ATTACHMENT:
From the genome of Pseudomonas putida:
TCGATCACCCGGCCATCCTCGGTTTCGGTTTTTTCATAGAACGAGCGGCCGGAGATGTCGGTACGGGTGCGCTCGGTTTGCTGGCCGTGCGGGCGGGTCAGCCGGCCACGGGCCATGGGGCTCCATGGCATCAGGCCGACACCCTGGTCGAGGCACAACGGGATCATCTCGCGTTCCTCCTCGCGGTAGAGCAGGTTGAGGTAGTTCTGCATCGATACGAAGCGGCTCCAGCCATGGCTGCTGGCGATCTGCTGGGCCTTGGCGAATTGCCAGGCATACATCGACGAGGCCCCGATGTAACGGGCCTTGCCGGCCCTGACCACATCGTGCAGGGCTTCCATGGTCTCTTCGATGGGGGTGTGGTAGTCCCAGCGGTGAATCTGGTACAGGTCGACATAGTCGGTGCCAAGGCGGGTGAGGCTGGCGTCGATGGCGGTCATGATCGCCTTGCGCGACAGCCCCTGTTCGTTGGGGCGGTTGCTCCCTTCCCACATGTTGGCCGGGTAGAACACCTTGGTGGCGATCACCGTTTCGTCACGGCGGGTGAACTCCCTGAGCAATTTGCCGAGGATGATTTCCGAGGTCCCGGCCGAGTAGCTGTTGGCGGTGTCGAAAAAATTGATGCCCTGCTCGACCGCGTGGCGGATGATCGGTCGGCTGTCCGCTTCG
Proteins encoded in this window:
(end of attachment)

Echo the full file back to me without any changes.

From the genome of Pseudomonas putida:
TCGATCACCCGGCCATCCTCGGTTTCGGTTTTTTCATAGAACGAGCGGCCGGAGATGTCGGTACGGGTGCGCTCGGTTTGCTGGCCGTGCGGGCGGGTCAGCCGGCCACGGGCCATGGGGCTCCATGGCATCAGGCCGACACCCTGGTCGAGGCACAACGGGATCATCTCGCGTTCCTCCTCGCGGTAGAGCAGGTTGAGGTAGTTCTGCATCGATACGAAGCGGCTCCAGCCATGGCTGCTGGCGATCTGCTGGGCCTTGGCGAATTGCCAGGCATACATCGACGAGGCCCCGATGTAACGGGCCTTGCCGGCCCTGACCACATCGTGCAGGGCTTCCATGGTCTCTTCGATGGGGGTGTGGTAGTCCCAGCGGTGAATCTGGTACAGGTCGACATAGTCGGTGCCAAGGCGGGTGAGGCTGGCGTCGATGGCGGTCATGATCGCCTTGCGCGACAGCCCCTGTTCGTTGGGGCGGTTGCTCCCTTCCCACATGTTGGCCGGGTAGAACACCTTGGTGGCGATCACCGTTTCGTCACGGCGGGTGAACTCCCTGAGCAATTTGCCGAGGATGATTTCCGAGGTCCCGGCCGAGTAGCTGTTGGCGGTGTCGAAAAAATTGATGCCCTGCTCGACCGCGTGGCGGATGATCGGTCGGCTGTCCGCTTCG
Proteins encoded in this window: